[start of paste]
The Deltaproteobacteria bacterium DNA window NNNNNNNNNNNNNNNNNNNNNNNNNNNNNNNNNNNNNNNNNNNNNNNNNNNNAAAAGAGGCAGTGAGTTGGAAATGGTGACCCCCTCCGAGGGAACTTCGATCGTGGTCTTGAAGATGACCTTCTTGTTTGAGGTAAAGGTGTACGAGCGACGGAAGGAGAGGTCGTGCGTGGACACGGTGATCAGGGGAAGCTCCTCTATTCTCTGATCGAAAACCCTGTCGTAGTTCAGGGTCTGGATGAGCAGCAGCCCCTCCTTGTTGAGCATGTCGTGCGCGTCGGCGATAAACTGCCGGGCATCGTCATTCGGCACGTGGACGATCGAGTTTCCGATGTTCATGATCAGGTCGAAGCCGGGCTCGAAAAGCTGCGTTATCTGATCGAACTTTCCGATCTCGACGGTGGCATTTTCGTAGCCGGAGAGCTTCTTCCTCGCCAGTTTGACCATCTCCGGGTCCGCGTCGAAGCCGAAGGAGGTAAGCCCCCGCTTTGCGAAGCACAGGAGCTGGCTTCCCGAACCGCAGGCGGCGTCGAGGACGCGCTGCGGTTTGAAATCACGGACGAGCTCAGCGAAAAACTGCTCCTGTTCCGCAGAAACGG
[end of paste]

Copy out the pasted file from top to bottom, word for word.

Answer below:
The Deltaproteobacteria bacterium DNA window NNNNNNNNNNNNNNNNNNNNNNNNNNNNNNNNNNNNNNNNNNNNNNNNNNNNAAAAGAGGCAGTGAGTTGGAAATGGTGACCCCCTCCGAGGGAACTTCGATCGTGGTCTTGAAGATGACCTTCTTGTTTGAGGTAAAGGTGTACGAGCGACGGAAGGAGAGGTCGTGCGTGGACACGGTGATCAGGGGAAGCTCCTCTATTCTCTGATCGAAAACCCTGTCGTAGTTCAGGGTCTGGATGAGCAGCAGCCCCTCCTTGTTGAGCATGTCGTGCGCGTCGGCGATAAACTGCCGGGCATCGTCATTCGGCACGTGGACGATCGAGTTTCCGATGTTCATGATCAGGTCGAAGCCGGGCTCGAAAAGCTGCGTTATCTGATCGAACTTTCCGATCTCGACGGTGGCATTTTCGTAGCCGGAGAGCTTCTTCCTCGCCAGTTTGACCATCTCCGGGTCCGCGTCGAAGCCGAAGGAGGTAAGCCCCCGCTTTGCGAAGCACAGGAGCTGGCTTCCCGAACCGCAGGCGGCGTCGAGGACGCGCTGCGGTTTGAAATCACGGACGAGCTCAGCGAAAAACTGCTCCTGTTCCGCAGAAACGG